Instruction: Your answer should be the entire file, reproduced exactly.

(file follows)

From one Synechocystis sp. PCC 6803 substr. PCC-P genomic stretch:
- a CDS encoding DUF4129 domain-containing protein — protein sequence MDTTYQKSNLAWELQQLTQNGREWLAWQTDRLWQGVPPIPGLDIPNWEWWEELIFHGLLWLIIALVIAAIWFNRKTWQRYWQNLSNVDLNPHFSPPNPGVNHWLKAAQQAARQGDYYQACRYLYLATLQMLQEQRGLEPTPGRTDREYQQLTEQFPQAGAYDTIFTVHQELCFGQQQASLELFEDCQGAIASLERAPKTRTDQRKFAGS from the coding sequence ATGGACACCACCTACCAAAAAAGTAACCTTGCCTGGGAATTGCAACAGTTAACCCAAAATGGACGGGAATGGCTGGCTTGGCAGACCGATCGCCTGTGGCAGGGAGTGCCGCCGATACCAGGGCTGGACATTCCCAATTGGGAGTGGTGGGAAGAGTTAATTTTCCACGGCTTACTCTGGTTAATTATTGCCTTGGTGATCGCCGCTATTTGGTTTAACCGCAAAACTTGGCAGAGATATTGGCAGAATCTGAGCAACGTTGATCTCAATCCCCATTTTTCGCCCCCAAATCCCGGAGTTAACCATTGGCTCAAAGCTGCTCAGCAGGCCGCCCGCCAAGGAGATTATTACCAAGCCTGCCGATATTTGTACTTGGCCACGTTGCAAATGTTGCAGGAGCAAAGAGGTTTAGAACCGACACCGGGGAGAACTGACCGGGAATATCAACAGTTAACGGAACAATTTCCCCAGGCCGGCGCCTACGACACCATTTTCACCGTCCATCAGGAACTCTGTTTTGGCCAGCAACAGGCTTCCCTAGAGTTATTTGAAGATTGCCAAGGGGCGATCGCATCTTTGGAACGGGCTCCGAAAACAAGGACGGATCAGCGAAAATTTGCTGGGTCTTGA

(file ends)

From one Synechocystis sp. PCC 6803 substr. PCC-P genomic stretch:
- a CDS encoding DUF4129 domain-containing protein — protein sequence MDTTYQKSNLAWELQQLTQNGREWLAWQTDRLWQGVPPIPGLDIPNWEWWEELIFHGLLWLIIALVIAAIWFNRKTWQRYWQNLSNVDLNPHFSPPNPGVNHWLKAAQQAARQGDYYQACRYLYLATLQMLQEQRGLEPTPGRTDREYQQLTEQFPQAGAYDTIFTVHQELCFGQQQASLELFEDCQGAIASLERAPKTRTDQRKFAGS from the coding sequence ATGGACACCACCTACCAAAAAAGTAACCTTGCCTGGGAATTGCAACAGTTAACCCAAAATGGACGGGAATGGCTGGCTTGGCAGACCGATCGCCTGTGGCAGGGAGTGCCGCCGATACCAGGGCTGGACATTCCCAATTGGGAGTGGTGGGAAGAGTTAATTTTCCACGGCTTACTCTGGTTAATTATTGCCTTGGTGATCGCCGCTATTTGGTTTAACCGCAAAACTTGGCAGAGATATTGGCAGAATCTGAGCAACGTTGATCTCAATCCCCATTTTTCGCCCCCAAATCCCGGAGTTAACCATTGGCTCAAAGCTGCTCAGCAGGCCGCCCGCCAAGGAGATTATTACCAAGCCTGCCGATATTTGTACTTGGCCACGTTGCAAATGTTGCAGGAGCAAAGAGGTTTAGAACCGACACCGGGGAGAACTGACCGGGAATATCAACAGTTAACGGAACAATTTCCCCAGGCCGGCGCCTACGACACCATTTTCACCGTCCATCAGGAACTCTGTTTTGGCCAGCAACAGGCTTCCCTAGAGTTATTTGAAGATTGCCAAGGGGCGATCGCATCTTTGGAACGGGCTCCGAAAACAAGGACGGATCAGCGAAAATTTGCTGGGTCTTGA